burlesque A burlesque is a literary, dramatic or musical work intended to cause laughter by caricaturing the manner or spirit of serious works, or by ludicrous treatment of their subjects. William Shakespeare, Shakespeare's Pyramus and Thisbe scene in ''Mi ...
intent. Romances reworked
legend A legend is a Folklore genre, genre of folklore that consists of a narrative featuring human actions, believed or perceived, both by teller and listeners, to have taken place in human history. Narratives in this genre may demonstrate human valu ...

legend
s,
fairy tale A fairy tale, fairytale, wonder tale, magic tale, fairy story or ''Märchen'' is an instance of European folklore genre Folklore is the expressive body of culture shared by a particular group of people; it encompasses the traditions common ...

fairy tale
s, and history to suit the readers' and hearers' tastes, but by ''c''.1600 they were out of fashion, and
Miguel de Cervantes Miguel de Cervantes Saavedra (; 29 September 1547 (assumed)22 April 1616 NS) was a Spanish writer widely regarded as the greatest writer in the Spanish language and one of the world's pre-eminent novelists. He is best known for his novel ''D ...

Miguel de Cervantes
famously satirised them in his novel ''
Don Quixote (, ;Oxford English Dictionary,Don Quixote , ) is a Spanish Spanish may refer to: * Items from or related to Spain: **Spaniards, a nation and ethnic group indigenous to Spain **Spanish language **Spanish cuisine Other places * Spanish, Ont ...

Don Quixote
''. Still, the modern image of "medieval" is more influenced by the romance than by any other medieval genre, and the word ''medieval'' invokes knights, distressed damsels, dragons, and other romantic tropes. Originally, romance literature was written in
Old French Old French (, , ; Modern French French ( or ) is a Romance language The Romance languages, less commonly Latin or Neo-Latin languages, are the modern languages that evolved from Vulgar Latin Vulgar Latin, also known as Popular o ...
,
Anglo-NormanAnglo-Norman may refer to: *Anglo-Normans The Anglo-Normans ( nrf, Anglo-Normaunds, ang, Engel-Norðmandisca) were the medieval ruling class in England, composed mainly of a combination of ethnic Anglo-Saxons, Normans, Bretons, Flemish people, F ...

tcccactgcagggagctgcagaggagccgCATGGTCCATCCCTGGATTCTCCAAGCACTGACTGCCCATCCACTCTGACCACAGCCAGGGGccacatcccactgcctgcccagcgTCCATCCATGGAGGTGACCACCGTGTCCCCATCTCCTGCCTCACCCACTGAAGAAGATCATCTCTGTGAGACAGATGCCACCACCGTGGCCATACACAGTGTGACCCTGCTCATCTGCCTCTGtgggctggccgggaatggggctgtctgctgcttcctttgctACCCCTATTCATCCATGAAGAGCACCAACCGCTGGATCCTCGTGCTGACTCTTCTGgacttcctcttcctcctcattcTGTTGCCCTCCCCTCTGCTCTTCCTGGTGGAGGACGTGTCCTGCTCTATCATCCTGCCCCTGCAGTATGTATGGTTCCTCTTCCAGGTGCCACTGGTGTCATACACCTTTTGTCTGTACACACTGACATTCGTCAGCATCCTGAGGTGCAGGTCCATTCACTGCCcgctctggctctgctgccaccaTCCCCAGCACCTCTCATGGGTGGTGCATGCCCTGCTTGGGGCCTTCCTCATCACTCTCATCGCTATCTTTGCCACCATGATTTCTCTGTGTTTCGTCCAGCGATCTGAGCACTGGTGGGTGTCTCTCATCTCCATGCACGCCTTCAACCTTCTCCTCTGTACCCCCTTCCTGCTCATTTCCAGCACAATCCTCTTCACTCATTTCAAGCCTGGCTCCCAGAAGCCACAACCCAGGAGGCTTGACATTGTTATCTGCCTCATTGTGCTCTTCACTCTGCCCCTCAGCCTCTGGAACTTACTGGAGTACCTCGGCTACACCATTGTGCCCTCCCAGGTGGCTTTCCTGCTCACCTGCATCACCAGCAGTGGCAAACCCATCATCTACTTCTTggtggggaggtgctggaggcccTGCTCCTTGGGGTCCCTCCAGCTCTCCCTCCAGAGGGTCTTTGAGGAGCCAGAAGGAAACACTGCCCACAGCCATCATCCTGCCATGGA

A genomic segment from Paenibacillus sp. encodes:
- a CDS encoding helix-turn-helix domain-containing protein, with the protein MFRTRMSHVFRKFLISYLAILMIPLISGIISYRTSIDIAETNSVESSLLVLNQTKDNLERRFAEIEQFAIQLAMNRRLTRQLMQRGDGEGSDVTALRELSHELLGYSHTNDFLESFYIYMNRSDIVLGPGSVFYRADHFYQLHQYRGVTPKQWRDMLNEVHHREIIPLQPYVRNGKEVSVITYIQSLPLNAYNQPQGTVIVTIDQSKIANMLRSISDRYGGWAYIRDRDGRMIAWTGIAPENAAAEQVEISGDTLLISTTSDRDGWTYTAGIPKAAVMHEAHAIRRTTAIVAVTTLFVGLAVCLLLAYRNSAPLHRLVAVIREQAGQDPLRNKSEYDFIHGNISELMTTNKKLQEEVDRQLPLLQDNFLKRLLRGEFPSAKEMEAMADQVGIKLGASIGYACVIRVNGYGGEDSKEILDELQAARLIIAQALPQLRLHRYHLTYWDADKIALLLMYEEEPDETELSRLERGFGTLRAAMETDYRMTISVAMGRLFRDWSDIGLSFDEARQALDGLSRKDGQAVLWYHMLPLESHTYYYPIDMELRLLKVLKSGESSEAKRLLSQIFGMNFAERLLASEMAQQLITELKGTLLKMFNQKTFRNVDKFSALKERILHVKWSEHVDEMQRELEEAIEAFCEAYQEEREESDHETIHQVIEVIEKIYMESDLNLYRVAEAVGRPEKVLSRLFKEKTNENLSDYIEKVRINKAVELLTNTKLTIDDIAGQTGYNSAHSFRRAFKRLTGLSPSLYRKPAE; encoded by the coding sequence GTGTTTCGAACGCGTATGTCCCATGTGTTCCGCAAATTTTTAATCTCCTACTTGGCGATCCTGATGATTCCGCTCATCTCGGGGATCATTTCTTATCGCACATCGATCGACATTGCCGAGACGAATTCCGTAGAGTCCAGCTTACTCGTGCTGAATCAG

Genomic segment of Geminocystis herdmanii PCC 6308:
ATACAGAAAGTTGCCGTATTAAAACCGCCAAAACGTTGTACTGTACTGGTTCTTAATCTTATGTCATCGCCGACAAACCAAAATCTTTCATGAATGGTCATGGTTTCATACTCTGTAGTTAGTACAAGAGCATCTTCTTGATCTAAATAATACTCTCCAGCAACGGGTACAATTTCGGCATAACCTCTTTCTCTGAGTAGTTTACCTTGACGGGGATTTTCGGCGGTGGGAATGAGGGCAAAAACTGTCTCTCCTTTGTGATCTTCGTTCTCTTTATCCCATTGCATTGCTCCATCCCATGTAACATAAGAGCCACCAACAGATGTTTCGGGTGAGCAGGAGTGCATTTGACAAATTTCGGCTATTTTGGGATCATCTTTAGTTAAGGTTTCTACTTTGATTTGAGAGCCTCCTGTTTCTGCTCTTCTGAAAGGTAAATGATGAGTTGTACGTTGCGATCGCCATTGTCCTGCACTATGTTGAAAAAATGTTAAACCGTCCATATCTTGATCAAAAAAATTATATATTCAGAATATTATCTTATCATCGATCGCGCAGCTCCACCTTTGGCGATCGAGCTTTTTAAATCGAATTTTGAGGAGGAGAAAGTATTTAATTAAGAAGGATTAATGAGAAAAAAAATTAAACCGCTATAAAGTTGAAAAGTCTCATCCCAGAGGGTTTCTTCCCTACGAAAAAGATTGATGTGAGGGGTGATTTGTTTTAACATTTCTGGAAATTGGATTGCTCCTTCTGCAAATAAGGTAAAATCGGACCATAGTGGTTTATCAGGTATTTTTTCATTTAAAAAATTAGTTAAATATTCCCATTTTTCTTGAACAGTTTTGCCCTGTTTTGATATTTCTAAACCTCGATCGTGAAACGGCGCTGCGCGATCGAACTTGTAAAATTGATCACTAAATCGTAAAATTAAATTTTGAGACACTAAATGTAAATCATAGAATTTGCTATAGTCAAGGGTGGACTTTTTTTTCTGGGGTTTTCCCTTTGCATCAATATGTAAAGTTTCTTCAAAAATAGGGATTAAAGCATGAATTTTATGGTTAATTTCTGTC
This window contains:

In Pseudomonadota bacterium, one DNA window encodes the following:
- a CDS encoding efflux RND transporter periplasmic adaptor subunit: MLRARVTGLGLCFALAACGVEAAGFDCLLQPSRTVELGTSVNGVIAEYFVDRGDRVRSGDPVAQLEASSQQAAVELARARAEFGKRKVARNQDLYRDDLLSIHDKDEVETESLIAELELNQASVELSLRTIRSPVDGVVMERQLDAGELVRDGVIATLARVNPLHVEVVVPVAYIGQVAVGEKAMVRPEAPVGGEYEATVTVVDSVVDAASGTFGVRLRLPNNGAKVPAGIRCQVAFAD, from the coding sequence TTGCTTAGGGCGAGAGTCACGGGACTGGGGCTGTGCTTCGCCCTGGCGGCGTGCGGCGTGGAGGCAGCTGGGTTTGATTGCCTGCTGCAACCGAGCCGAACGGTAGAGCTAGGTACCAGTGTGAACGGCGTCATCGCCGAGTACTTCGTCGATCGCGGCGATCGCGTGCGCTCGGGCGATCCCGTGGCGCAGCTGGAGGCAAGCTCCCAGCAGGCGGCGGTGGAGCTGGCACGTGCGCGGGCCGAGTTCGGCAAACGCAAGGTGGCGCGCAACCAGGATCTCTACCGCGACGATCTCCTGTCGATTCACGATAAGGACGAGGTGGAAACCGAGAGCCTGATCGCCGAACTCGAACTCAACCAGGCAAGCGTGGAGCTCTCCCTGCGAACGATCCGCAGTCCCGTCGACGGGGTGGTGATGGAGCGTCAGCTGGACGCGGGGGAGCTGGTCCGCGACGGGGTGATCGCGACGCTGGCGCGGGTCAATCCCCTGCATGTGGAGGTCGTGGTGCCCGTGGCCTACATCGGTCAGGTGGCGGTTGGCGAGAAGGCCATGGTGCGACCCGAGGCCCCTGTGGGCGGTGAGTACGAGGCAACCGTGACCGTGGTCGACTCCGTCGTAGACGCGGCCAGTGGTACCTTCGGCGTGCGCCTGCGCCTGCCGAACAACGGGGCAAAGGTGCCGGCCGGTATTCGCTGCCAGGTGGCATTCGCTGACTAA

and
Occitan Occitan (; oc, occitan, link=no ,), also known as ''lenga d'òc'' (; french: langue d'oc) by its native speakers, is a Romance language The Romance languages, less commonly Latin or Neo-Latin languages, are the modern languages that evol ...
, later, in
English English usually refers to: * English language English is a West Germanic languages, West Germanic language first spoken in History of Anglo-Saxon England, early medieval England, which has eventually become the World language, leading lan ...

English
and
German German(s) may refer to: * Germany (of or related to) **Germania (historical use) * Germans, citizens of Germany, people of German ancestry, or native speakers of the German language ** For citizens of Germany, see also German nationality law **Ger ...

German
. During the early 13th century romances were increasingly written as prose. In later romances, particularly those of French origin, there is a marked tendency to emphasize themes of
courtly love Courtly love ( oc, fin'amor ; french: amour courtois ) was a medieval Europe In the history of Europe The history of Europe concerns itself with the discovery and collection, the study, organization and presentation and the interpret ...
, such as faithfulness in adversity. During the
Gothic Revival Gothic Revival (also referred to as Victorian Gothic, neo-Gothic, or Gothick) is an Architectural style, architectural movement that began in the late 1740s in England. The movement gained momentum and expanded in the first half of the 19th cent ...
, from ''ca.'' 1800 the connotations of "romance" moved from the magical and fantastic to somewhat eerie "Gothic" adventure narratives.


Creation myth

A ''creation myth'' is a symbolic narrative of how the world began and how people first came to inhabit it., "Creation myths are symbolic stories describing how the universe and its inhabitants came to be. Creation myths develop through oral traditions and therefore typically have multiple versions." They develop in
oral tradition Oral tradition, or oral lore, is a form of human communication Human communication, or anthroposemiotics, is the field dedicated to understanding how human Humans (''Homo sapiens'') are the most populous and widespread species of prima ...